News from China is that the state has formally created the Aero Engine Corp of China. Headquartered in Beijing, the company has a registered capital of 50 billion yuan ($7.5bn), and 96,000 employees. The new company will consist of three current firms being merged. AVIC Aviation Engine Corp, Sichuan Chengfa Aero Science and Technology Co Ltd and AVIC Aero Engine Controls Co Ltd are the three firms that will together create the the Aero Engine Corp.
The WSJ reports China’s president sees this as a strategic move. This is no surprise since aerospace is seen as a national industrial priority in China.
China has struggled with the development of aero engines. It managed to copy the SU-27 to create an indigenous fighter. But China could not effectively copy the engines. China’s best fighters use Russian-made engines. Chinese commercial aircraft all use western-made… Continue reading
Another E190-E2, serial number 20.003, took off on its maiden flight last Saturday, August 27, from the company’s facility in São José dos Campos. The new E-Jet is the third of four prototypes to join the E190-E2 certification program. Prototype 20.003 will be used primarily to test flying qualities and evaluate how the aircraft handles in icing conditions.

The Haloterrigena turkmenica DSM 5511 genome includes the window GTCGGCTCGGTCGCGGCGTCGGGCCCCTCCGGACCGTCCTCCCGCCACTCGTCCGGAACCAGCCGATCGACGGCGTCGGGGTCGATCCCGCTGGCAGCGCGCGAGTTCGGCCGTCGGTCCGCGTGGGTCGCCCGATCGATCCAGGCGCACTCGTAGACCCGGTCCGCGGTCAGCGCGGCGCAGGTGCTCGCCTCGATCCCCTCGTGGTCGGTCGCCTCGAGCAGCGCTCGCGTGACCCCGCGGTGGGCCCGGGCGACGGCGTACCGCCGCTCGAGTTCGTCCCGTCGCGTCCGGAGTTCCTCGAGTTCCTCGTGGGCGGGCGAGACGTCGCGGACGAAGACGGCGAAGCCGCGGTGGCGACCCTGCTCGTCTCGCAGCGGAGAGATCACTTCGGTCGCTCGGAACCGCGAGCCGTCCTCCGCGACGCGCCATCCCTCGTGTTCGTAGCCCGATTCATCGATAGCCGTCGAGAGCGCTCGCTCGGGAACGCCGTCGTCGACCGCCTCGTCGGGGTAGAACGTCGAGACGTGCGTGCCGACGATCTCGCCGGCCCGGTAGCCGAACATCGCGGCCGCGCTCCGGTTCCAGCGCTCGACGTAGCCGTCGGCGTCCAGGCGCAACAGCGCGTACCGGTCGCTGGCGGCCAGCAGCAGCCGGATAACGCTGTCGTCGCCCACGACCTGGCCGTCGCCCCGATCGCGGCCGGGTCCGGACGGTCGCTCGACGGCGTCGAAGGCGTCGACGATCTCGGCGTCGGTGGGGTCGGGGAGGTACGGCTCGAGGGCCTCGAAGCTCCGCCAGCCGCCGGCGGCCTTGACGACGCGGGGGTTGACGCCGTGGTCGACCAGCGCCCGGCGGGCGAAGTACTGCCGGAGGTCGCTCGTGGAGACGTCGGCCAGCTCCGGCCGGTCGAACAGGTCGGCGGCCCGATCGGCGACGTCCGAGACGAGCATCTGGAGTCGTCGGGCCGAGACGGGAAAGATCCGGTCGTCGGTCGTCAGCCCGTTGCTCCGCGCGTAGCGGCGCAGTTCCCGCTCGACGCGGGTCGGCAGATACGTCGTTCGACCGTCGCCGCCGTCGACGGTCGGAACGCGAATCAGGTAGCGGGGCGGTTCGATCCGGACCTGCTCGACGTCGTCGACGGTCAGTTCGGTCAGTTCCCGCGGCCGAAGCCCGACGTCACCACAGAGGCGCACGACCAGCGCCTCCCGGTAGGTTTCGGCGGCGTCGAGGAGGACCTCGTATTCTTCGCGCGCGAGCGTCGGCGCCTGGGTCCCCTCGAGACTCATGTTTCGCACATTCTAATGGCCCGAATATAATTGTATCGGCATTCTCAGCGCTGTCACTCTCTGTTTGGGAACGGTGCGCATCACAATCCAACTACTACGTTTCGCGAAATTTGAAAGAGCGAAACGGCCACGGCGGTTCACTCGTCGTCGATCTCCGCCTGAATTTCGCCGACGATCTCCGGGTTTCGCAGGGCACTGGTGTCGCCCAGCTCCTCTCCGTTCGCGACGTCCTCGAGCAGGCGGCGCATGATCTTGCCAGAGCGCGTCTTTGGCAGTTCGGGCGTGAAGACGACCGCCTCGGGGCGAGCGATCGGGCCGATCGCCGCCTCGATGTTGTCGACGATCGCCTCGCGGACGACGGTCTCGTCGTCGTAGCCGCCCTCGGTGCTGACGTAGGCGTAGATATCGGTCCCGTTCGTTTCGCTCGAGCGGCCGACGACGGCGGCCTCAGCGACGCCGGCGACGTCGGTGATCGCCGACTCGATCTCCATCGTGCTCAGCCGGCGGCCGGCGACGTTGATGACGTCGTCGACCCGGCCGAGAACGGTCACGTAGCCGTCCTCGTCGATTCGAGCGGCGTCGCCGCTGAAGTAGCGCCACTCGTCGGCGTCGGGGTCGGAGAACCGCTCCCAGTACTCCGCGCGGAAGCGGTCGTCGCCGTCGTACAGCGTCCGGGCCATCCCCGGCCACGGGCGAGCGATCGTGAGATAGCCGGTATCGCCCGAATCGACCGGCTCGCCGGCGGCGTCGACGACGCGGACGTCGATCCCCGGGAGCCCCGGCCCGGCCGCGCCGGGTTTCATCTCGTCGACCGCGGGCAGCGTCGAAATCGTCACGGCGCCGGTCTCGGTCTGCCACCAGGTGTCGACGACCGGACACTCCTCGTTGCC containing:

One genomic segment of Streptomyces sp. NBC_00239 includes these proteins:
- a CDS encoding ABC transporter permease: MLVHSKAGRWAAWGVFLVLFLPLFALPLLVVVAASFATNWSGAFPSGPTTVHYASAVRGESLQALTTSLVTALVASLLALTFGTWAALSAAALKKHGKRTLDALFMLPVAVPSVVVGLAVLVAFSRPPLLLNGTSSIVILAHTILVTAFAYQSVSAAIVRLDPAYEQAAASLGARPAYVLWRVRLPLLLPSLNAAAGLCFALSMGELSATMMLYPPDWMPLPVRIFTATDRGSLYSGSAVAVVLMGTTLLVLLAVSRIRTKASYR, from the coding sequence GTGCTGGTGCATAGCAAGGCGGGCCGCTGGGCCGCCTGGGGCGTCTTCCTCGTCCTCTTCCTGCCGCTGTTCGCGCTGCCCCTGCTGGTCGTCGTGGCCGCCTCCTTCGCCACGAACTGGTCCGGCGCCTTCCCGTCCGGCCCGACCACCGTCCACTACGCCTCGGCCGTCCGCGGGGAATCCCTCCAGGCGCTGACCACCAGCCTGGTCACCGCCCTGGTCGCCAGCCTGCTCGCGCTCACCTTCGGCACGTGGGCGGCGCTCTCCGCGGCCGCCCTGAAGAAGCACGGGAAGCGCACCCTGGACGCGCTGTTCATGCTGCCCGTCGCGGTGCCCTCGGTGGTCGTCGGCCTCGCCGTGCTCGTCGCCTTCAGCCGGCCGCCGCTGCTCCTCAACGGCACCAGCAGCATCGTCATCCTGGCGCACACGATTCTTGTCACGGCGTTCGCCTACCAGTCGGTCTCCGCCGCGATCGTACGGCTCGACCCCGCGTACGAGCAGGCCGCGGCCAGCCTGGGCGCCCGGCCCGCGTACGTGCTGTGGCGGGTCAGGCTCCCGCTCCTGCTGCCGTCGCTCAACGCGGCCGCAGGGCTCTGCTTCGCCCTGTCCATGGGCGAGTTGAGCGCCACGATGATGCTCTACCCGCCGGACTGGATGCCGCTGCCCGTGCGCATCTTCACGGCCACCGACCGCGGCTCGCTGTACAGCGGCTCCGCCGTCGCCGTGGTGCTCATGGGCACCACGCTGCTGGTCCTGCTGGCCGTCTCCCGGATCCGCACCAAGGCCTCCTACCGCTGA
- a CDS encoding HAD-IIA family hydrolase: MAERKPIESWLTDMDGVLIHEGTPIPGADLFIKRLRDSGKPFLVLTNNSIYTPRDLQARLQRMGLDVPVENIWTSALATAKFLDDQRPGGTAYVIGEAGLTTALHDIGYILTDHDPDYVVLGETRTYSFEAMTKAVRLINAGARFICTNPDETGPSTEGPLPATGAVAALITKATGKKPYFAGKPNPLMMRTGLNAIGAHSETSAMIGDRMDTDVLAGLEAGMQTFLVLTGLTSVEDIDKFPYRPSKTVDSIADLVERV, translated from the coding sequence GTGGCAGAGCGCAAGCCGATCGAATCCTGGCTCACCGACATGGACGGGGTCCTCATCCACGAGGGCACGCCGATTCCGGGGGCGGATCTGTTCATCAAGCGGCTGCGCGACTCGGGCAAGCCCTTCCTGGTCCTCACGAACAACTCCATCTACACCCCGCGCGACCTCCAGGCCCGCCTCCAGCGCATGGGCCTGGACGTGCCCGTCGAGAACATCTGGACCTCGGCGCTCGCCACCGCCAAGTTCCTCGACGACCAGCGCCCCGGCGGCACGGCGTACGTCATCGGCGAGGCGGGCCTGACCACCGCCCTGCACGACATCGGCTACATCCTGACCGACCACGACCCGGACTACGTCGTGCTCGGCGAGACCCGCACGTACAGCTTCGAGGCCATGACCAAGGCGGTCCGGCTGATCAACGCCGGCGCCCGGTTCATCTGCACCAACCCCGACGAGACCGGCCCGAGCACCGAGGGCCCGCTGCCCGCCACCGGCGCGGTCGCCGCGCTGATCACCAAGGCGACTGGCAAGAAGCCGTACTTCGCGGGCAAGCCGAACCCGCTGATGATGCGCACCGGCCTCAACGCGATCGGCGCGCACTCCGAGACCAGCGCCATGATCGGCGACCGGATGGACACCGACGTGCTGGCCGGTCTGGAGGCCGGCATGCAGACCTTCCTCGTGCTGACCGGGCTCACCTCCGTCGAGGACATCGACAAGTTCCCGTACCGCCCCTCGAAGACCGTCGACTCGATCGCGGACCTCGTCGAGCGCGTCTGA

The first E190-E2 prototype aircraft, serial number 20.001, is currently conducting tests on systems, loads, aero-elasticity, external noise and handling in crosswinds. It first flew on May 23 of this year and made its international debut at the Farnborough Air Show in London in mid-July. The second E190-E2 prototype, serial number 20.002, made its inaugural flight on July 8. It is used to test systems and general aircraft performance. These two prototypes have accumulated more than 150 flight hours.
The fourth prototype, serial number 20.004 is scheduled to take flight by… Continue reading
For medium and long-hauls, the twin engine passenger aircraft are the backbone of the fleet. This first chart demonstrates how twin engine aircraft have become the dominant type. In 2000, twins were about 50% of the fleet. By 1Q16 this had risen to about 70% of the widebody fleet. Continue reading
During the Farnborough Air Show, Airbus announced a production rate cut for the A380, reducing production to one aircraft per month. This rate cut reflects the waning backlog for the aircraft, which has yet to emerge as a favorite among airlines, although it is a favorite among passengers. This rate cut also buys time for Airbus, and leasing company Amedeo, to garner orders for the A380 should demand begin to increase for the type.
Has the A380 program peaked? We don’t think so and offer this report (buy it here) laying out our thinking.
In a previous story we wrote about the growing demand for pilots. The demand is real and well documented. But what about the other side of the equation? Where will these pilots come from?